Friday, April 26, 2013

Sacraments and Secularism

Paul Tillich, of all people:

The classical combination "word and sacrament" means, in the first place, "the word as well as the sacrament." Next it signifies, "the sacrament through the word." And it has often been used, especially in Protestantism, as "word without sacrament." ...
The phenomenal growth of secularism in Protestant countries can be explained partly as a result of the weakening of the sacramental power within Protestantism. For this reason the solution of the problem of "nature and sacrament" is today a task on which the very destiny of Protestantism depends. 
From Shaking of the Foundations.

His actual argument is far more ... Tillichian ... than these excerpts.  Still, though, it is worth thinking about.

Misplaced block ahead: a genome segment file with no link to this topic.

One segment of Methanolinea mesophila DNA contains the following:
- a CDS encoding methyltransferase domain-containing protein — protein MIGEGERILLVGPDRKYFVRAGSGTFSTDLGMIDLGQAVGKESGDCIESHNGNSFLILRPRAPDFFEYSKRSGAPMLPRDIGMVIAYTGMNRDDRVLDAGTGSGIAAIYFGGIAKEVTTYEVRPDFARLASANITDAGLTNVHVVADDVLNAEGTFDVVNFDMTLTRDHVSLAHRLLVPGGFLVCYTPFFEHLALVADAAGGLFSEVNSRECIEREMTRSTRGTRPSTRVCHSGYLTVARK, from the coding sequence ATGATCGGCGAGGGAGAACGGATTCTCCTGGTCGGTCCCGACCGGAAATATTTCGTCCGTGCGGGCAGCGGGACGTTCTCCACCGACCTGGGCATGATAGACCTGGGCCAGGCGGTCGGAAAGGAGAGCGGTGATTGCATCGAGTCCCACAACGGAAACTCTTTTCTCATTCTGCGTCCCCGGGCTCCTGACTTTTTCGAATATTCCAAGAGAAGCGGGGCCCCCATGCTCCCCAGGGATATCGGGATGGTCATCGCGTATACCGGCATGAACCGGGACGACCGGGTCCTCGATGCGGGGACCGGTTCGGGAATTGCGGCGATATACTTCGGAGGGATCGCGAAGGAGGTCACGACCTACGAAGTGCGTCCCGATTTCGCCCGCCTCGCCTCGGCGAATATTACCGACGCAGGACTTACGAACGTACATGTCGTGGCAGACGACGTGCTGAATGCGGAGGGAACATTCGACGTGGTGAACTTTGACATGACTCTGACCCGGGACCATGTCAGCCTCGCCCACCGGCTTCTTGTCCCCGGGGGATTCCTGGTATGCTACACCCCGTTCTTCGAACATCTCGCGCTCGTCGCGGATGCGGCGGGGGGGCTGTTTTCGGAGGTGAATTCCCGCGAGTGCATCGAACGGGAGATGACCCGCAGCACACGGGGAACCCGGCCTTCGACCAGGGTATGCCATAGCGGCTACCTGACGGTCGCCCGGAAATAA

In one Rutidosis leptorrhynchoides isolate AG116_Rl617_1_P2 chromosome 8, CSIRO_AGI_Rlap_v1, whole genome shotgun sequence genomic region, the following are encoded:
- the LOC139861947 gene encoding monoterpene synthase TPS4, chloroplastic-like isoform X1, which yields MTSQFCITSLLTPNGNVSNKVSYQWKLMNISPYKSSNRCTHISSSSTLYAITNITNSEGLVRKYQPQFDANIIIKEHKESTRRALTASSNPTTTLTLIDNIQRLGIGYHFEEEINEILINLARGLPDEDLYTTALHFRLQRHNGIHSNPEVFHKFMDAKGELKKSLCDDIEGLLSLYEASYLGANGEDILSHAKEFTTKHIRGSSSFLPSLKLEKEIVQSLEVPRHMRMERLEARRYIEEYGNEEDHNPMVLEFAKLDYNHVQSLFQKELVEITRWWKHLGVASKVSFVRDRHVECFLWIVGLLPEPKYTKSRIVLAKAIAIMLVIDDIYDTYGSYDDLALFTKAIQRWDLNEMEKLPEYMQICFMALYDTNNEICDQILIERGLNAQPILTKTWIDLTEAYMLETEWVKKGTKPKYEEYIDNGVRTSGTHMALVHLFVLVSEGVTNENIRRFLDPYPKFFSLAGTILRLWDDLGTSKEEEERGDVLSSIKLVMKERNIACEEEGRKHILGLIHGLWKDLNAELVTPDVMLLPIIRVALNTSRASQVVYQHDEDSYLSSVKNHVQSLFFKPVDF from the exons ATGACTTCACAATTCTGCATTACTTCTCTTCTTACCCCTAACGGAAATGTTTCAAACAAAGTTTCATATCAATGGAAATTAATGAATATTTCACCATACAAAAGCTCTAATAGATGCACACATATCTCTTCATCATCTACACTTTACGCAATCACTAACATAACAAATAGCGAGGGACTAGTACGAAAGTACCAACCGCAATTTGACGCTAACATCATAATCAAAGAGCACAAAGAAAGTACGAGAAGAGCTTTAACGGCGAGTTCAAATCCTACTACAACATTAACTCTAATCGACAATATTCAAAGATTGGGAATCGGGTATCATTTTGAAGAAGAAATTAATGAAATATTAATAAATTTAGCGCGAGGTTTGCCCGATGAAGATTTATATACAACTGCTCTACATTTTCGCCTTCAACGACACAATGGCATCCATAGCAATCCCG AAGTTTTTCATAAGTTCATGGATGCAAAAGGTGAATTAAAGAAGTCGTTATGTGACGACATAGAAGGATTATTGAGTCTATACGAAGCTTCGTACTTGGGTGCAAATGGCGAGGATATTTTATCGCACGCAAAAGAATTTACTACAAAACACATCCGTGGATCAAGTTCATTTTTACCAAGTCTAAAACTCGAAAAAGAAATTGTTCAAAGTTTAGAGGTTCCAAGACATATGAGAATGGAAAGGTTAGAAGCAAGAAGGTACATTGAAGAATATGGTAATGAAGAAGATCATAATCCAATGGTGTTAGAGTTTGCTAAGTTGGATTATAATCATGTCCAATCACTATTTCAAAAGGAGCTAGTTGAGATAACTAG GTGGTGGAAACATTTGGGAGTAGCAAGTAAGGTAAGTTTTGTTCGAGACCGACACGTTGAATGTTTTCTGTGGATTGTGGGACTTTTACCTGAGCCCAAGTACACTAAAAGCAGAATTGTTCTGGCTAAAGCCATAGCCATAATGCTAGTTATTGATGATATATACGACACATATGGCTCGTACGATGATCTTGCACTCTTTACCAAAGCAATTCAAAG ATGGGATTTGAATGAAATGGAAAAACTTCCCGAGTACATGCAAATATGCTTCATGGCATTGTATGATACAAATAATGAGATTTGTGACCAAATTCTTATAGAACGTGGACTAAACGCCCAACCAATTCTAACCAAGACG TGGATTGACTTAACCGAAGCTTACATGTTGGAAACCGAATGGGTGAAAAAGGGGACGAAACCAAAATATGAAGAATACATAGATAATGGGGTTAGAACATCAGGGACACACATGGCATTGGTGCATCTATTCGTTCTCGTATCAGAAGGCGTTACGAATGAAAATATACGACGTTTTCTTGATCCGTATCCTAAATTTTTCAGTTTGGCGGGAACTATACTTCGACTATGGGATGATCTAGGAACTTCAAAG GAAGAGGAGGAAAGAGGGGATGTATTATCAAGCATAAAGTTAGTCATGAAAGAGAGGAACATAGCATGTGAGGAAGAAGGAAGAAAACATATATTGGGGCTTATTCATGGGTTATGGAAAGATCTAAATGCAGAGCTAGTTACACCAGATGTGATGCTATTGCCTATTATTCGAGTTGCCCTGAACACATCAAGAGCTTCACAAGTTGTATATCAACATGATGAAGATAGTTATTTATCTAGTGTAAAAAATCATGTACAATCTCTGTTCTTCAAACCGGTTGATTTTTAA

Brant Clements said...

Do you mean to suggest that the Tillichian is not worth thinking about?

Father Anonymous said...

Oh, heavens no. The whole book is a classic, and this idea is fascinating, at least so far as I can follow it.

I just wouldn't want readers to imagine that Tillich, who is so very abstract, was somehow changing direction and staking out a more concrete sacramental-realist position. He's a German Protestant to his core, for better and worse.

Brant Clements said...

That's good. I like the quote a lot. But I loves me some Tillich.